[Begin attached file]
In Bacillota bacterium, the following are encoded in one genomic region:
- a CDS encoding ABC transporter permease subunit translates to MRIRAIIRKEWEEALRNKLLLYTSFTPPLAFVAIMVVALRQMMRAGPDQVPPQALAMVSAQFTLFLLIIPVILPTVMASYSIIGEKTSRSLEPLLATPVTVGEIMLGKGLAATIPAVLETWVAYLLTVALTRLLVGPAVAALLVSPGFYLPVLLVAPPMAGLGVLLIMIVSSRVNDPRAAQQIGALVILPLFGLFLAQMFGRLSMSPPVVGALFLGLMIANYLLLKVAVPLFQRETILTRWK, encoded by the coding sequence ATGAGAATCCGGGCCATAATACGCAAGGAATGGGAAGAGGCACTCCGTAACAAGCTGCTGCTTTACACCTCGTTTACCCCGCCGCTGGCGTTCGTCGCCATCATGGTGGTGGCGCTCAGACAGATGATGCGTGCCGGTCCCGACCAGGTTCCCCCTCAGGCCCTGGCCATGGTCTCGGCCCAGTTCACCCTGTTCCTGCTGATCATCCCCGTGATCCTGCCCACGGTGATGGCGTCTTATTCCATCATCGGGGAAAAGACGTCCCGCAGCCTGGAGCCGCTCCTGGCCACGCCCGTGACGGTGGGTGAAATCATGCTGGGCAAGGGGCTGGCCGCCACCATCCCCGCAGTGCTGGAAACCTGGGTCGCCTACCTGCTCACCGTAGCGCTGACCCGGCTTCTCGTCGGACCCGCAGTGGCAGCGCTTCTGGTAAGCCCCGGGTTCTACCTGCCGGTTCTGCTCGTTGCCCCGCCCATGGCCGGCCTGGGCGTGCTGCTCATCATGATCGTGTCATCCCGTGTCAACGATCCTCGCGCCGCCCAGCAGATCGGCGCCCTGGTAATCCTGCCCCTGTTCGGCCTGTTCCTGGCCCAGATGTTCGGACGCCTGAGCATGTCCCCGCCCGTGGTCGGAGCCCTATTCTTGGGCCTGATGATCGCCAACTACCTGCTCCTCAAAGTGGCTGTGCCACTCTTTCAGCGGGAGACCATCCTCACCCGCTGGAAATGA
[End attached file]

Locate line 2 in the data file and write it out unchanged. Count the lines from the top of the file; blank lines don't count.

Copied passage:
- a CDS encoding ABC transporter permease subunit translates to MRIRAIIRKEWEEALRNKLLLYTSFTPPLAFVAIMVVALRQMMRAGPDQVPPQALAMVSAQFTLFLLIIPVILPTVMASYSIIGEKTSRSLEPLLATPVTVGEIMLGKGLAATIPAVLETWVAYLLTVALTRLLVGPAVAALLVSPGFYLPVLLVAPPMAGLGVLLIMIVSSRVNDPRAAQQIGALVILPLFGLFLAQMFGRLSMSPPVVGALFLGLMIANYLLLKVAVPLFQRETILTRWK, encoded by the coding sequence ATGAGAATCCGGGCCATAATACGCAAGGAATGGGAAGAGGCACTCCGTAACAAGCTGCTGCTTTACACCTCGTTTACCCCGCCGCTGGCGTTCGTCGCCATCATGGTGGTGGCGCTCAGACAGATGATGCGTGCCGGTCCCGACCAGGTTCCCCCTCAGGCCCTGGCCATGGTCTCGGCCCAGTTCACCCTGTTCCTGCTGATCATCCCCGTGATCCTGCCCACGGTGATGGCGTCTTATTCCATCATCGGGGAAAAGACGTCCCGCAGCCTGGAGCCGCTCCTGGCCACGCCCGTGACGGTGGGTGAAATCATGCTGGGCAAGGGGCTGGCCGCCACCATCCCCGCAGTGCTGGAAACCTGGGTCGCCTACCTGCTCACCGTAGCGCTGACCCGGCTTCTCGTCGGACCCGCAGTGGCAGCGCTTCTGGTAAGCCCCGGGTTCTACCTGCCGGTTCTGCTCGTTGCCCCGCCCATGGCCGGCCTGGGCGTGCTGCTCATCATGATCGTGTCATCCCGTGTCAACGATCCTCGCGCCGCCCAGCAGATCGGCGCCCTGGTAATCCTGCCCCTGTTCGGCCTGTTCCTGGCCCAGATGTTCGGACGCCTGAGCATGTCCCCGCCCGTGGTCGGAGCCCTATTCTTGGGCCTGATGATCGCCAACTACCTGCTCCTCAAAGTGGCTGTGCCACTCTTTCAGCGGGAGACCATCCTCACCCGCTGGAAATGA